I, like millions of others, make my living in front of a screen. For 8 to 12 hours every day, I am glued to it, information flowing from its luminescent glow in through my eyes to my brain.

Screens are my connection to the rest of the world. My teammates are scattered around the globe, in numerous different timezones, and the screen allows me to interact with them every single day.

It is my connection to the screens that allow me to do what I do. It is the very presence of these screens that have permitted me to build a sustainable business that started with just a few lines of code in my college dorm room.

The screens are a integral part of my daily life. They dictate much of what I do each day and the emotions that ebb and flow within me are largely driven by the information portrayed through their pixels.

These screens, however, need not be tethered to the tyrannical dictator that is a desk. Their glow may constantly affect my mood and my actions, but I need not stay within the confines of a desk or a chair while permitting them to do so.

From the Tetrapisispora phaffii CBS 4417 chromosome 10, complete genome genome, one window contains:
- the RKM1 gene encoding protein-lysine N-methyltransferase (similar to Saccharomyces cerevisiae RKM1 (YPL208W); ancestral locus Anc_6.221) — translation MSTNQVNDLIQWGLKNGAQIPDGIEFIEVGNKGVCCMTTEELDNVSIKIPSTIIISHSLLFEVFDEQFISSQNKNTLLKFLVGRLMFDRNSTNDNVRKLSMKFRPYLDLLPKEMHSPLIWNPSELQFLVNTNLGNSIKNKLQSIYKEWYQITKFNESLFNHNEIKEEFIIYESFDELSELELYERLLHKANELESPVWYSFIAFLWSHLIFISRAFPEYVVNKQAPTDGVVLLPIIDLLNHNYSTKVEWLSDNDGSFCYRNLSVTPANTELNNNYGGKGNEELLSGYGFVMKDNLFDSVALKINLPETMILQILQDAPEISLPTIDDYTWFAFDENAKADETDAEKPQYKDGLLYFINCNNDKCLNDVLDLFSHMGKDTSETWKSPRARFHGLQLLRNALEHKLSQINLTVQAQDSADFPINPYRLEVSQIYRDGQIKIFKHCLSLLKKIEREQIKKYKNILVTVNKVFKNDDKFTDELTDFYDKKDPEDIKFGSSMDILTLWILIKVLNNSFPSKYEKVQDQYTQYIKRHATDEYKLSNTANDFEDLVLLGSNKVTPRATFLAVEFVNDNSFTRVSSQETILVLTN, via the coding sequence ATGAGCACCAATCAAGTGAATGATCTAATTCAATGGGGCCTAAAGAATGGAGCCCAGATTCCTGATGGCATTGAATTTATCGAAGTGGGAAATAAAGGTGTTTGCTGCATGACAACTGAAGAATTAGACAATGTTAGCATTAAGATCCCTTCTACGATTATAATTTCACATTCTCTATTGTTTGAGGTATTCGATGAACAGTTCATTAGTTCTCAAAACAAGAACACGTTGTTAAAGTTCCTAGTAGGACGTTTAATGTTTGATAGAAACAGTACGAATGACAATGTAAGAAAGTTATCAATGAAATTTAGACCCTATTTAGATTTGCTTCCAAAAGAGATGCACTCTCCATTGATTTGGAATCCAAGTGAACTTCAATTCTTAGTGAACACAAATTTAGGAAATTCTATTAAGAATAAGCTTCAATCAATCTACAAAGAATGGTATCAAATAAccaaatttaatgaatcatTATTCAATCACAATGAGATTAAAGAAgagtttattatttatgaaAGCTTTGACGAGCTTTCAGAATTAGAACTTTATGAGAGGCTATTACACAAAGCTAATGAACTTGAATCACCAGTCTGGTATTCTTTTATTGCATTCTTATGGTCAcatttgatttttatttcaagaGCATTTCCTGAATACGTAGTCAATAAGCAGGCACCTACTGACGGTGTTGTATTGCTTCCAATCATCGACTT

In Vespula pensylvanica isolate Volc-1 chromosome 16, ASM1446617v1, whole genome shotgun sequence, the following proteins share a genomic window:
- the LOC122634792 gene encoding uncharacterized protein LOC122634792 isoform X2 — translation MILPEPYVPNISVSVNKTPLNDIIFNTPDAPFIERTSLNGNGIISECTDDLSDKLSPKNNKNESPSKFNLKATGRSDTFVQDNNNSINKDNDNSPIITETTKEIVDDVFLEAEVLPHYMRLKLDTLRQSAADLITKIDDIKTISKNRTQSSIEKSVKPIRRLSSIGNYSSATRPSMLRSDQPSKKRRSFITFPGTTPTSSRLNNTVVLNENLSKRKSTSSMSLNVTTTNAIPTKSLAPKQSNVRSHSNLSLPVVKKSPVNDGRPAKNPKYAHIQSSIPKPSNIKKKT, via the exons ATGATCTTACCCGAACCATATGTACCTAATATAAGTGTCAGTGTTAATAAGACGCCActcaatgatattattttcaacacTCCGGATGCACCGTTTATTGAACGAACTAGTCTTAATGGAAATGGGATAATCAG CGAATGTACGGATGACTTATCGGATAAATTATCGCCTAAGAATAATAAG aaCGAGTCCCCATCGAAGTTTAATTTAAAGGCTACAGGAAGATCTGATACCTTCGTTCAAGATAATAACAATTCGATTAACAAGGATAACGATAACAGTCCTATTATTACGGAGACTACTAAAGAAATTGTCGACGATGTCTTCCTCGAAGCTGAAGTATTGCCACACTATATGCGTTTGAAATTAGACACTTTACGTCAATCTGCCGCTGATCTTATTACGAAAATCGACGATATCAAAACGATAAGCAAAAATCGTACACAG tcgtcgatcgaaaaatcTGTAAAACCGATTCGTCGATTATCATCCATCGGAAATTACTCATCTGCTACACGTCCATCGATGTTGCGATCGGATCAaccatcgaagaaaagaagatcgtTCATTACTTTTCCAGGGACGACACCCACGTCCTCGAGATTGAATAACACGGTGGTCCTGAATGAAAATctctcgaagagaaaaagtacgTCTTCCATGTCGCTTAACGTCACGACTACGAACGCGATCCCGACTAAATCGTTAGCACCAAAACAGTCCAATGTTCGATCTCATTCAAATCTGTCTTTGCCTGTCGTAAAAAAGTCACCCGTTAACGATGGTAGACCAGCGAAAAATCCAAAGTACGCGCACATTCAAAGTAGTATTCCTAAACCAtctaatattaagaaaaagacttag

Today, there is greater access to the freedom of remote work than ever before. When many consider the idea of working remotely, they imagine sitting at home on their couch or in their home office. While accurate for some, that view is far too limited for the great freedom that our remote connections grant us.

In this connected world, we have the freedom to go anywhere and work from almost anywhere. While the desire to explore this great world is not a shared desire among everyone, it is one of my desires.

Some days exploring this world means no more than taking my bike to a new part of the city in which I live. Other days it is hopping on a plane and flying to the south pacific.

Through the great connectivity of the internet, my physical location matters about as much as the color of my shirt on any given day, so long as there is a data connection for my phone or tablet where I am.

The very idea of sitting or standing in the same two foot square for 8-12 hours each day, 5-7 days each week goes against the very idea of the freedom working remotely grants me.

By grasping onto the freedom of movement that remote work gives me, I not only sate the appetite my mind and soul have for adventure, I also work to cure the ailments of a perpetually sedentary life.

Desks and their chair appendages are one of the great dictators of our age. They easily account for a monstrously large percentage of obesity and severe health problems in the world by confining us to their sedentary prisons.

It is my desire to not only be free in the terms of liberty and politics, but also to be free in body, soul, and mind from my desk.

Remote work grants me that freedom and I have chosen to embrace it.

Will you?